Turbocharged and Naturally Aspirated (non-turbo) cars. What's your experience?
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Thread: Turbocharged and Naturally Aspirated (non-turbo) cars. What's your experience?

  1. #1
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    Turbocharged and Naturally Aspirated (non-turbo) cars. What's your experience?

    My only experience with turbo cars is the year 2009 Pug 308 THP which has a 1.6L direct injection turbocharged engine. This is the first batch car and has 140 hp and 240 nm of torque coming in from 1400 rpm.

    The power is not higher than my current Ford Focus Sport 2.0L (non-turbo) which has 170 hp. The torque is much higher than the Focus' 202 nm though. What this means is the the smaller turbo car is quicker off the line but given enough road the 2.0L car, with more hp, will achieve a higher top end.

    The Pug is not a light car. It is in the same C segment and weight class as the Focus. It is also a lemon, a French lemon and I sold it, looking like new, with only 32,000 km on the odometer.

    Turbo cars run hotter, has more parts and components. It also mean higher wear and tear resulting in higher maintenance cost. I read on a car forum the Pug's turbo unit alone costs 14k. That's what you'll have to pay if you are an owner out of warranty.

    Though the power and torque of a turbocharged car is awesome I will most probably not buy another one.
    " In the land of the blind the one-eyed-jack is king."

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    The vws are mostly turbocharged and if I am not wrong most of the problems is in the dsg gearbox. There was a group of them who went to their hq to demonstrate about their problems with the service centers and the service

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    Yes, the VWs problem is mostly the DSG7, 7-speed dry gearbox made by Borg Warner. The Pug's is mainly the carbon build-up in the cylinder head and a host of other issues.

    The current Ford Focus also has a dry dual clutch gearbox which is called Powershift, but it is 6 speed and made by Getrag, Germany and less problematic. The turbocharged Focus ST and S-Max use the same gearbox but with a wet clutch to deal with the heat generated by the higher torque.

    The generic name for such gearboxes is DCT for Dual Clutch Transmission.
    " In the land of the blind the one-eyed-jack is king."

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    Quote Originally Posted by cml View Post
    The vws are mostly turbocharged and if I am not wrong most of the problems is in the dsg gearbox. There was a group of them who went to their hq to demonstrate about their problems with the service centers and the service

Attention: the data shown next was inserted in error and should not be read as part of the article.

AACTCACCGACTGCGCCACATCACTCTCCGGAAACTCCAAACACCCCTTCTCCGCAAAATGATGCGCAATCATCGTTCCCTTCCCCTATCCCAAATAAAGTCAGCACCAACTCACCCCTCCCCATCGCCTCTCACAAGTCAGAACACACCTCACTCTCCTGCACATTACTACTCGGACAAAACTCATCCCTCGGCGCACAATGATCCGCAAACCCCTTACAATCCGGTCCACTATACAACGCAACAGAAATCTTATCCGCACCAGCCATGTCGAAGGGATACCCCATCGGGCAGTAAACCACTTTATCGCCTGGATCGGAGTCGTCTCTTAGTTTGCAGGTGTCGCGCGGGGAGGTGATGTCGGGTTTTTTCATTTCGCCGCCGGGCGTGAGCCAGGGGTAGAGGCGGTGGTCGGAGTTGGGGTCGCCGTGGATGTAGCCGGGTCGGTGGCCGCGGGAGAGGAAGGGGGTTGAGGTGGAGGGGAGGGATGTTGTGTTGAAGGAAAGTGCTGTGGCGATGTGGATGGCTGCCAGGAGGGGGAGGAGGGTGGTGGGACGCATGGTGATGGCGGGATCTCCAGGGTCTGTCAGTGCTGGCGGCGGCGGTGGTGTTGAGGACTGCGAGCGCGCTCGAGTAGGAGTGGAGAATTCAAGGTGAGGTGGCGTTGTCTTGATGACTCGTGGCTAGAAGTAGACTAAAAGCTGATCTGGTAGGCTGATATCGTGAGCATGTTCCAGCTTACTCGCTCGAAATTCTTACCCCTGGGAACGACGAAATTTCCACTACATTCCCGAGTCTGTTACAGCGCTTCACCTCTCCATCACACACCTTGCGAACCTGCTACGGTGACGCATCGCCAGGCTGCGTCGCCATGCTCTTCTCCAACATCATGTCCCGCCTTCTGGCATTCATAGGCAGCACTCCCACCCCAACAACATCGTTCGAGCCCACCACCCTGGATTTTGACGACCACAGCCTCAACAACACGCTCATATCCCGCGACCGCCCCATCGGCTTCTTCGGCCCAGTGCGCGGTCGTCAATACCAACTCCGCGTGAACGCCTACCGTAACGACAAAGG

I had two units of VW Golf GTI using the DSG gearbox and both worked fine - at least in the time I owned them....the first one for about a year in 2008 and my niece "borrowed" it when she graduated from Northwestern U so I bought another one sometime in 2009... the turbocharger worked well too... I find the VW turbochargers are ok... although I think the latest CGI type of chargers on Mercedes works so much better... a 1.6cc C200 CGI is such a powerful car churning out so much bhp and torque... wow...

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    The VW Golf GTi uses the wet clutch DSG6 and seem to be more hardy than the DSG7.

    Turbo-charging is basically forced induction. More air being forced into the combustion chamber means cleaner burn to deliver more power. It is just like a blacksmith using a bellow to blow air into the furnace to make the flame stronger and hotter.

    An internal combustion engine has poor efficiency. A turbocharger improves the efficiency.
    " In the land of the blind the one-eyed-jack is king."

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    Quote Originally Posted by Henry T View Post
    .....The current Ford Focus also has a dry dual clutch gearbox which is called Powershift, but it is 6 speed and made by Getrag, Germany and less problematic. The turbocharged Focus ST and S-Max use the same gearbox but with a wet clutch to deal with the heat generated by the higher torque.

    The generic name for such gearboxes is DCT for Dual Clutch Transmission.
    Getrag is a company owned by Ford Motor Company. After Volvo Cars acquired by FMC, Ford incorporated this auto transmission gearbox into all models of Volvo Cars from the S40 2.0 (NA) to the turbocharged S40, S60, S80 and the cross-country XC60 and XC90. The new V40 which was launched about one year ago in Malaysia also come with this Powershift transmission.